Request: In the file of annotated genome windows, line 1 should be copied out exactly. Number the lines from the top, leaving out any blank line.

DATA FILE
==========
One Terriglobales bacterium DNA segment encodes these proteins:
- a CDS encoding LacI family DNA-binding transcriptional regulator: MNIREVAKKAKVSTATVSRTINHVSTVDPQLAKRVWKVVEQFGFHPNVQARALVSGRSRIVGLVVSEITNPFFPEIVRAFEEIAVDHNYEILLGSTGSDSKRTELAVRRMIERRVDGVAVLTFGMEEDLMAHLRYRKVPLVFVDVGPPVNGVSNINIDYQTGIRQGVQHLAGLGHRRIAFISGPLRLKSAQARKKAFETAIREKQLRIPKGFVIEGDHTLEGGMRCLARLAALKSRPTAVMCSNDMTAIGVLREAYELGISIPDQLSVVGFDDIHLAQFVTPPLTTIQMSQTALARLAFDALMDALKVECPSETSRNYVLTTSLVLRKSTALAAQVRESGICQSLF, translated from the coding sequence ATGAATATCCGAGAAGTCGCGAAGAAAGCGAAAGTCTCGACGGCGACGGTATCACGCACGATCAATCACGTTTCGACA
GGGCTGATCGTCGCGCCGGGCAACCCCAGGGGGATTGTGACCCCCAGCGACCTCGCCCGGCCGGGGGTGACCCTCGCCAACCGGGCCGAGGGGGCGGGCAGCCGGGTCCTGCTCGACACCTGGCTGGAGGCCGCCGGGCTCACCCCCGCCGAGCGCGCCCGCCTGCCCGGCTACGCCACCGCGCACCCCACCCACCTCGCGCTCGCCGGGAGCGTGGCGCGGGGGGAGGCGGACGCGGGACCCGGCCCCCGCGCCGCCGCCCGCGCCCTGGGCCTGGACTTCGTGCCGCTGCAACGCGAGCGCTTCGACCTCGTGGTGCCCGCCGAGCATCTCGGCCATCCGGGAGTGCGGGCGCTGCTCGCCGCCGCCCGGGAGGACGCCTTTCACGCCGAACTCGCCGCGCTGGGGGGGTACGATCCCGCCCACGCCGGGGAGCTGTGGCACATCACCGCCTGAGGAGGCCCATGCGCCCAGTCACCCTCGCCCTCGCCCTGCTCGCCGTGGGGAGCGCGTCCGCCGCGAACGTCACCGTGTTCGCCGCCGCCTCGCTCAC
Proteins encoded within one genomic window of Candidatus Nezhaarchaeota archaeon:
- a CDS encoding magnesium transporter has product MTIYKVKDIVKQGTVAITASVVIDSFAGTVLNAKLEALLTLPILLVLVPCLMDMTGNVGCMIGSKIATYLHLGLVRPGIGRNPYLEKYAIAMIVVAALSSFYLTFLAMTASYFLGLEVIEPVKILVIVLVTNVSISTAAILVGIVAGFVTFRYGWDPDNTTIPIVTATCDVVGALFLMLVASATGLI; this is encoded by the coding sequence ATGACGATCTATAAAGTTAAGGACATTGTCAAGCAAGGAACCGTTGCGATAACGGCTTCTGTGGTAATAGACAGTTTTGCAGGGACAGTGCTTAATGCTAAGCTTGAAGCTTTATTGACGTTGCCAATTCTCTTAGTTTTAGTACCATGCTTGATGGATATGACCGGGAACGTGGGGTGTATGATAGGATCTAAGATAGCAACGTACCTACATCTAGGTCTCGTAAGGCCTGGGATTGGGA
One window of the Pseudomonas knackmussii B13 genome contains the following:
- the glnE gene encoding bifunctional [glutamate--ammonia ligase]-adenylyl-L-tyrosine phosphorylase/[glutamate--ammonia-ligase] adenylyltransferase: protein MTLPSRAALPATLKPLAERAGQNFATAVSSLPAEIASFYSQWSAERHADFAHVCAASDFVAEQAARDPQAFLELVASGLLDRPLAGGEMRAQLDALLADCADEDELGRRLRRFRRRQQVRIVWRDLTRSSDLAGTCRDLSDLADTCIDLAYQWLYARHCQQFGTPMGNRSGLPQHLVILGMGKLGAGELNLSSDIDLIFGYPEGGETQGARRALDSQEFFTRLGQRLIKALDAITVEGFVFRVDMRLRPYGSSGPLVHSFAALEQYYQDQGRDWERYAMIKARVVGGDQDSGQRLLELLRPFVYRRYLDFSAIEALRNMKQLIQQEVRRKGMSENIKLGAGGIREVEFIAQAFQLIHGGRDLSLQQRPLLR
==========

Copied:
One Terriglobales bacterium DNA segment encodes these proteins: